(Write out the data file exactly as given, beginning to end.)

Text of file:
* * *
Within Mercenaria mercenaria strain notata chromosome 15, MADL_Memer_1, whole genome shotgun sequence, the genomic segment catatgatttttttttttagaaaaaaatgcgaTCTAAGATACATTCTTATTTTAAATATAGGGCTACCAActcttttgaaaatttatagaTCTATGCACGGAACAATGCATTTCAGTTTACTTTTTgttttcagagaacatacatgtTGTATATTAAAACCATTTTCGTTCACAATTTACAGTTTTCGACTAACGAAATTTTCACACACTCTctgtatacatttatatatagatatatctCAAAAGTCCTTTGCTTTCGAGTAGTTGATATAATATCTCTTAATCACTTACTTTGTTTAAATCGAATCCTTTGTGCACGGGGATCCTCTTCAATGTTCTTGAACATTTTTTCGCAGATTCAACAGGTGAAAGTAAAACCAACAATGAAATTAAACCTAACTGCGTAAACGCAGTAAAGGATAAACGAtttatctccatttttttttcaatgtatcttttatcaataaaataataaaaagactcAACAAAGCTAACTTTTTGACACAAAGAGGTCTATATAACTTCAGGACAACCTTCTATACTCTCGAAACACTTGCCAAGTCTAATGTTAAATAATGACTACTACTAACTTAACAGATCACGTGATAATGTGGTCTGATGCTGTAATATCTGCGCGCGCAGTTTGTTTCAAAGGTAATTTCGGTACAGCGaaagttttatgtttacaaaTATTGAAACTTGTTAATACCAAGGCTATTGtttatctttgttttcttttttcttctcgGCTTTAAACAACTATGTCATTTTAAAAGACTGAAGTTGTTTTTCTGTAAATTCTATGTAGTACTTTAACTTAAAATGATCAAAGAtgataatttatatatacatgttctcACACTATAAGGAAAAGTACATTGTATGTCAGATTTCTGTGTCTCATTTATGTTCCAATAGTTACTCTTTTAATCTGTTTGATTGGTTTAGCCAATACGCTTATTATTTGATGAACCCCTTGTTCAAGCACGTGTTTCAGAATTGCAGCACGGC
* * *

Within Mercenaria mercenaria strain notata chromosome 15, MADL_Memer_1, whole genome shotgun sequence, the genomic segment catatgatttttttttttagaaaaaaatgcgaTCTAAGATACATTCTTATTTTAAATATAGGGCTACCAActcttttgaaaatttatagaTCTATGCACGGAACAATGCATTTCAGTTTACTTTTTgttttcagagaacatacatgtTGTATATTAAAACCATTTTCGTTCACAATTTACAGTTTTCGACTAACGAAATTTTCACACACTCTctgtatacatttatatatagatatatctCAAAAGTCCTTTGCTTTCGAGTAGTTGATATAATATCTCTTAATCACTTACTTTGTTTAAATCGAATCCTTTGTGCACGGGGATCCTCTTCAATGTTCTTGAACATTTTTTCGCAGATTCAACAGGTGAAAGTAAAACCAACAATGAAATTAAACCTAACTGCGTAAACGCAGTAAAGGATAAACGAtttatctccatttttttttcaatgtatcttttatcaataaaataataaaaagactcAACAAAGCTAACTTTTTGACACAAAGAGGTCTATATAACTTCAGGACAACCTTCTATACTCTCGAAACACTTGCCAAGTCTAATGTTAAATAATGACTACTACTAACTTAACAGATCACGTGATAATGTGGTCTGATGCTGTAATATCTGCGCGCGCAGTTTGTTTCAAAGGTAATTTCGGTACAGCGaaagttttatgtttacaaaTATTGAAACTTGTTAATACCAAGGCTATTGtttatctttgttttcttttttcttctcgGCTTTAAACAACTATGTCATTTTAAAAGACTGAAGTTGTTTTTCTGTAAATTCTATGTAGTACTTTAACTTAAAATGATCAAAGAtgataatttatatatacatgttctcACACTATAAGGAAAAGTACATTGTATGTCAGATTTCTGTGTCTCATTTATGTTCCAATAGTTACTCTTTTAATCTGTTTGATTGGTTTAGCCAATACGCTTATTATTTGATGAACCCCTTGTTCAAGCACGTGTTTCAGAATTGCAGCACGGC